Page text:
Marcus: Facts not an axe for the income tax

0
27

Morton Marcus

Hoosiers are talking about eliminating our state personal income tax. Why? There are many reasons and numerous options available.

Perhaps to relieve us of the burden imposed by figuring out our tax liability. The booklet provided by our Department of Revenue (DoR) has a 57 page manual of instructions which is not easy to read. Hoosier reading skills may be deficient for the purpose of completing the necessary form IT-40.

It could be our Indiana Economic Development Corporation (IEDC) has set priorities for Indiana’s economic development. Tax preparation is not one of the already-sanctified business segments. Eliminate the income tax and the quasi-computer-literate folks at these firms will be taken up by labor-hungry firms in approved STEM segments.

Homogenous Hoosiers we are not. James and Jimmy each has an income of $100,000 a year. James gives $200 to an Indiana college because he went there years ago. Jimmy gives $200 to his local library because he goes there every week. James gets a $100 credit against his tax liability and Jimmy get zero. Libraries don’t have lobbyists as good as those from higher education.

James gets an exemption reducing his income by $1,000 because he is over 65; Jimmy is still a youngster at age 63 and gets zero.

And now the big balloon…old James’s gets a deduction of income by $23,450 because of his monthly Social Security payments and young Jimmy gets zero. Do older people get better treatment from Indiana because they are known to vote more than younger people? Or is it the compassion of our Legislature?

Let’s add this up: James gets reductions in income of $24,450 leaving him with taxable income of $75,550. At the current 3.15% Indiana income tax rate, he owes $2,380 to the state, but deduct that $100 tax credit and he is obligated for $2,280.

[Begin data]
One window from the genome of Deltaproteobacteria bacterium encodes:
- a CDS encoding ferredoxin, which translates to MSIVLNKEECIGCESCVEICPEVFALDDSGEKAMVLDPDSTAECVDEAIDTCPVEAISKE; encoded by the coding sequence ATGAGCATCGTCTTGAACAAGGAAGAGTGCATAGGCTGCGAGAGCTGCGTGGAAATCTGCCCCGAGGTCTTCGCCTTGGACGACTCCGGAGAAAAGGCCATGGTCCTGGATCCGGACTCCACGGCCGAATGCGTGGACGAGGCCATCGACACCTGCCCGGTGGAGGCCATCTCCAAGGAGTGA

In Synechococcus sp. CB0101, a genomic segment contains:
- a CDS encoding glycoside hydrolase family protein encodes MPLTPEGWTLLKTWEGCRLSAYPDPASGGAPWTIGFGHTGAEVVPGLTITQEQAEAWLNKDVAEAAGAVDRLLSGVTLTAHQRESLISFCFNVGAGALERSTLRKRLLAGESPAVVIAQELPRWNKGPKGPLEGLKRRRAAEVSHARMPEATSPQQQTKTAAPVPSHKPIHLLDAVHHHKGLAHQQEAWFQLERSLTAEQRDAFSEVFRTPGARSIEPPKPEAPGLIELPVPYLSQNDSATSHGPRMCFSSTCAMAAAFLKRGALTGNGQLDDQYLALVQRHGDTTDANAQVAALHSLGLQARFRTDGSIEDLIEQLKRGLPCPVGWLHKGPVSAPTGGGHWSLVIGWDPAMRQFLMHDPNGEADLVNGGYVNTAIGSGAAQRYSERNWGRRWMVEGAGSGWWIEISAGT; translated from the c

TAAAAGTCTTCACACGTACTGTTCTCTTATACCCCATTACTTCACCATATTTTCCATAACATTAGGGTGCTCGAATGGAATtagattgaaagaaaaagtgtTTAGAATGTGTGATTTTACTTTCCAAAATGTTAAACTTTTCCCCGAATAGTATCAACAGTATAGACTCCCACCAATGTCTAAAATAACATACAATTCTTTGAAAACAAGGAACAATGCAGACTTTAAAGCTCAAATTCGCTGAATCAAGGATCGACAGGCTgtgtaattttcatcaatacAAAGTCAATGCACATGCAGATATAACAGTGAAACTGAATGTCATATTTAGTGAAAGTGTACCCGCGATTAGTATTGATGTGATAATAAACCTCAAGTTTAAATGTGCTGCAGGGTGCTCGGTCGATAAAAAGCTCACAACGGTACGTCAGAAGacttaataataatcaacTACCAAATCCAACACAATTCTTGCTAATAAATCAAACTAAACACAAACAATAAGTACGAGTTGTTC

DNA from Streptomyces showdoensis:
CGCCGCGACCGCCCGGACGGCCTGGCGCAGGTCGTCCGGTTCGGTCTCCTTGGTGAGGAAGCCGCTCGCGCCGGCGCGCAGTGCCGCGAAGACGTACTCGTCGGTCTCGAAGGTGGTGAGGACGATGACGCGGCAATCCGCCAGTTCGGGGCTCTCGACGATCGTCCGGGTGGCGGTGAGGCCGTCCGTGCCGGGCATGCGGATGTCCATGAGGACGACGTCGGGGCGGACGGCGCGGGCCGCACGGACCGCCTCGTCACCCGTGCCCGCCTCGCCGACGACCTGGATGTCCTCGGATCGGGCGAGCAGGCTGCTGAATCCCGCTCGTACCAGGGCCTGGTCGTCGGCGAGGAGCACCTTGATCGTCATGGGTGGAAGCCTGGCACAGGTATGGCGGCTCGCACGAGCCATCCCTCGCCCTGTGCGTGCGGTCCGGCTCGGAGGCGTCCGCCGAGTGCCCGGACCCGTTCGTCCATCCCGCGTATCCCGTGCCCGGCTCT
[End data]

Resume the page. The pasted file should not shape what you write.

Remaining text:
Jimmy, because of age discrimination, gets zero off his income and no credits off his taxes because he donates to the public library. Jimmy owes the state $3,150 or 38% more than does James.

Yes, it’s a flat and fair tax, if you are in a group favored by the Indiana General Assembly.

Currently, only seven states have no personal income tax. They range from Florida to Alaska and Tennessee to Nevada. Eleven states, including Indiana, have “flat” taxes (a single bracket).

The remaining 32 states and the District of Columbia have rates for successive income brackets that increase with income levels. Some states adjust these brackets for inflation.

A few states tax only dividends and interest, others tax only capital gains. South Carolina has its lowest bracket at zero; its highest bracket is 6.5%. California ranges from a low 1% bracket to a high at 13.3%.

Should Indiana exempt all income from taxation? Many options require exploration and discussion, not glib election soundbites.

Mr. Marcus is an economist. Reach him at [email protected]. Follow him and John Guy on Who Gets What? wherever podcasts are available or at mortonjohn.libsyn.com.